They’re timed to happen a week or two before Christmas. They usually feature treats like gingerbread or eggnog; decorations usually include wreaths, tinsel, maybe an illuminated tree. And while your office or your neighbors may call it a “holiday party,” I’m here to tell you something: These are Christmas parties.
So can we please drop the pretense that these parties are non-specific “seasonal celebrations?”
Over the years, I’ve attended my share of office holiday celebrations, neighborly get-togethers, and school “seasonal concerts.” Some have been fantastic; my favorite was a lavish office party years where the drinks flowed freely and everyone had a marvelous time. Others have been excruciating, like the school holiday party where we sang a dozen Christmas carols, and then tacked “I Have a Little Dreidel” on the end.
But whether these celebrations are good or merely mediocre, every holiday party I’ve ever attended has one factor in common: they were Christmas parties masquerading as multi-cultural events. It’s bewildering to enter a Christmas utopia — to gaze at Christmas decorations, to hear Christmas music in the background, to be handed a red-and-white sprinkle cookie, to be shown where the mistletoe is hanging — and then be wished “Happy Holidays!” as if somehow my holidays are also being represented.
I appreciate the sentiment to be inclusive. We Jews are used to being overlooked; it’s refreshing when people make an effort to include us. I’m touched that millions of Christians transformed their Christmas parties into “holiday” parties so as not to hurt our feelings. But calling these parties “holiday” parties is even more alienating. It’s so patently absurd to insist that that these “holidays” are Jewish in any way — that pretending otherwise merely highlights the gulf between us.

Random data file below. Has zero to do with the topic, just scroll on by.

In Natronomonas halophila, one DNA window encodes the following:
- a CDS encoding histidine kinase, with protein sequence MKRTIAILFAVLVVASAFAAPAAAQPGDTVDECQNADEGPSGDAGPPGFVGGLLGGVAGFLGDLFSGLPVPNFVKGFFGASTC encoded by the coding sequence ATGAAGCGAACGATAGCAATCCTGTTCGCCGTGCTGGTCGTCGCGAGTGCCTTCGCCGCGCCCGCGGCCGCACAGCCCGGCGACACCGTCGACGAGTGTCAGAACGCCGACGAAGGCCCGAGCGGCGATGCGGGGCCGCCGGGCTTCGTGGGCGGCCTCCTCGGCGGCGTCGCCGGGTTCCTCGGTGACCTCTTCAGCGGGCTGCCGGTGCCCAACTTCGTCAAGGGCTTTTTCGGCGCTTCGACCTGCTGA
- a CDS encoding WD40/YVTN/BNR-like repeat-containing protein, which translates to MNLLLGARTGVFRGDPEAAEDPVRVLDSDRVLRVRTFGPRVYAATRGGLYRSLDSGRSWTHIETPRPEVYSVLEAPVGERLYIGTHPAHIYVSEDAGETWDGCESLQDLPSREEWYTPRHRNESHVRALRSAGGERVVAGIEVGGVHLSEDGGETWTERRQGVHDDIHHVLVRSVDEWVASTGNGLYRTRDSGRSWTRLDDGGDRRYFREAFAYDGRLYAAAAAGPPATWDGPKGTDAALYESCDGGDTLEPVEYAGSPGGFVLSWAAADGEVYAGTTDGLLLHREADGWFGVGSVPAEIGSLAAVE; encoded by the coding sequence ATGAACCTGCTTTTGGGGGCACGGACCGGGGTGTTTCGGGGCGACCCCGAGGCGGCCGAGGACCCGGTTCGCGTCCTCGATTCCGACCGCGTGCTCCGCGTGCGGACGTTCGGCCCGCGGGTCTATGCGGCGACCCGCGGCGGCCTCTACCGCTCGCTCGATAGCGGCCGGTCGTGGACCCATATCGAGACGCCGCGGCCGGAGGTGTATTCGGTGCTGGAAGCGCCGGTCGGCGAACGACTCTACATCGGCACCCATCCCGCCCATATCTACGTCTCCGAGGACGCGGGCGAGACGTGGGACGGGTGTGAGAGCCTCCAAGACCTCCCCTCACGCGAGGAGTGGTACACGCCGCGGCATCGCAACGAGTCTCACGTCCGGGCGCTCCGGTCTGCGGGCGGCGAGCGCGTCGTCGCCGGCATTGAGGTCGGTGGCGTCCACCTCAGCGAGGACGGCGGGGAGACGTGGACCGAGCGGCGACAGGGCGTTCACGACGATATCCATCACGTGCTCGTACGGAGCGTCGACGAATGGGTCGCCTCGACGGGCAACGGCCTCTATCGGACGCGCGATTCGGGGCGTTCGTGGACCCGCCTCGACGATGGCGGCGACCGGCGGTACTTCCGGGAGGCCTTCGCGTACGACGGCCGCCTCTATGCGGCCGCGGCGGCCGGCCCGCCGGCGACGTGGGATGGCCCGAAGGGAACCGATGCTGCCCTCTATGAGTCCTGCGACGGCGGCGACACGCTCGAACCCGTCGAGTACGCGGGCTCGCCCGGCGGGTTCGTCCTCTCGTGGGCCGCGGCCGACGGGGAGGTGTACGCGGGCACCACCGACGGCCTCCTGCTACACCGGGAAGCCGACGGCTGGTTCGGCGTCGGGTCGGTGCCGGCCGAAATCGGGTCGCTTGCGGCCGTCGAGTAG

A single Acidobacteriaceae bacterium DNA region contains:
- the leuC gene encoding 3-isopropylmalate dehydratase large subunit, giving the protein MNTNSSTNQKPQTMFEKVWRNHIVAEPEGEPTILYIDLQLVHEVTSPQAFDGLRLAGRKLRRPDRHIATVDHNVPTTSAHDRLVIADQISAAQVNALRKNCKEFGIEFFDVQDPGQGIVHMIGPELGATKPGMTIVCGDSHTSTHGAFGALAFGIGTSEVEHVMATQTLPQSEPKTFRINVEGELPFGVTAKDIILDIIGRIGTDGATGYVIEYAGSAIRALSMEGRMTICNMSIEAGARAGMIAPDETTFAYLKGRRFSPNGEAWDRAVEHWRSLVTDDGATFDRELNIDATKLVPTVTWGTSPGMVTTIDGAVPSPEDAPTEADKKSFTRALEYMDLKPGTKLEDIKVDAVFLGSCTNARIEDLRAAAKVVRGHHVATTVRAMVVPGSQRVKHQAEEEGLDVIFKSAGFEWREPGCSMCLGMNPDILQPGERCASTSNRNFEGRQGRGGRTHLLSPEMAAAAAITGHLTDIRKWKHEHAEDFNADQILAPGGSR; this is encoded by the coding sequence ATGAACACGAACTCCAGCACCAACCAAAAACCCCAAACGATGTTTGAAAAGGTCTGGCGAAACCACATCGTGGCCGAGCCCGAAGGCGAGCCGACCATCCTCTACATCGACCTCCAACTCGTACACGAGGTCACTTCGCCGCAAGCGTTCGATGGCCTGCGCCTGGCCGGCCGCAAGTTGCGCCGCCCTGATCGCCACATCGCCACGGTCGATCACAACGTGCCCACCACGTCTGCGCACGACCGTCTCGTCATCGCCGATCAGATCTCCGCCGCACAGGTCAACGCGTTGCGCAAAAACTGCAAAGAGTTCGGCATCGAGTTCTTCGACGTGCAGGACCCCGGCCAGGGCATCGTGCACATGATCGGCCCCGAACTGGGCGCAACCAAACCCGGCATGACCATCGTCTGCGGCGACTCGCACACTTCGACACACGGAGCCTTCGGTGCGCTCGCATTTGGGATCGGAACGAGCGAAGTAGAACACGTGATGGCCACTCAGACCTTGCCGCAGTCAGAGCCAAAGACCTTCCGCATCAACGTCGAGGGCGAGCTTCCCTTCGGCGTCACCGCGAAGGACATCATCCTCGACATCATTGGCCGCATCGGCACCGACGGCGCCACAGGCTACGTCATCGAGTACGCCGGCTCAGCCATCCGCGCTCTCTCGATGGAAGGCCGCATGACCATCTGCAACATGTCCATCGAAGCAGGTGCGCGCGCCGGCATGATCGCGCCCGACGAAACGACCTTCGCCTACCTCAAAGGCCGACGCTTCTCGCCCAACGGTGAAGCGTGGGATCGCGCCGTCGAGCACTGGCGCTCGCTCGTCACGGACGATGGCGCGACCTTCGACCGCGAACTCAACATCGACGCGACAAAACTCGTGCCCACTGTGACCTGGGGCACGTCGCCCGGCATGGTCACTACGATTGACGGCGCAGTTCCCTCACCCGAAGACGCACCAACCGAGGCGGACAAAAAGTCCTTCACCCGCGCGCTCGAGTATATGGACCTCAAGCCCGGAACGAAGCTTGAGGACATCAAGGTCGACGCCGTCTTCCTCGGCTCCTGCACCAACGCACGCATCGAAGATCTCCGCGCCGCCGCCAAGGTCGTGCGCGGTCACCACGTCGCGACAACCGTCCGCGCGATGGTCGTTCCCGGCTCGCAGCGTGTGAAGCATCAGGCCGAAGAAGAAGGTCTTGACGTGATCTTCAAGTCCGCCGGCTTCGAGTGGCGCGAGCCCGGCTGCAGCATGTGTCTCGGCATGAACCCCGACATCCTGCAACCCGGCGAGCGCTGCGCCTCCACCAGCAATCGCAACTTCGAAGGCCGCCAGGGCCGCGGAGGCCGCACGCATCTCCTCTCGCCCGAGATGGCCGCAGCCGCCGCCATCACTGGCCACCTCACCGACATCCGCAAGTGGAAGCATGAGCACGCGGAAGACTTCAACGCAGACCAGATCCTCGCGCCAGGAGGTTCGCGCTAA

Take a recent party I attended. It was held in a breathtakingly decorated hall full of evergreen wreaths, thousands of sparkling lights were draped around massive Christmas trees, glittering tinsel twinkled in the candlelight. People excitedly described their Christmas plans. Guests had brought packages wrapped in red and green; some were even sporting Christmas themed outfits.
Amid all this evergreen splendor, it was jarring when people wished me “Happy Holidays.” What holiday, I wondered? Hanukkah had long since ended — and this type of party, with these particular trappings, wasn’t how I celebrated Hanukkah, anyway. The fast of Tevet hadn’t yet arrived, though I don’t think that really merits a festive greeting. Was anyone really supposed to believe that this green and red wonderland was somehow how I celebrate my Jewish holidays?
While the rest of the crowd tucked into a lavish seafood buffet, I opened my double-wrapped kosher meal. A Christmas carol played softly in the background. I felt like a bit of an outsider, but that was OK: This was so clearly a Christmas party, and I was happy to be a spectator, witnessing other people’s Christmas joy.
It was a lovely party; it was only the clearly inappropriate “holiday” appellation that rankled. Why insist that this celebration was mine, too? Christmas music, Christmas trees, Christmas presents, and Christmas decorations don’t bother me. Hearing “Merry Christmas” doesn’t faze me in the slightest. Pretending that this celebration is somehow also Jewish — part of one big, end of the year holiday package — is what’s odd.
So, please, next time, skip the “holiday celebrations” and invite me to your Christmas party instead. I love the music, the decorations, the happy atmosphere. If you’re lucky, I’ll even return the favor and invite you to Shabbat dinner, too.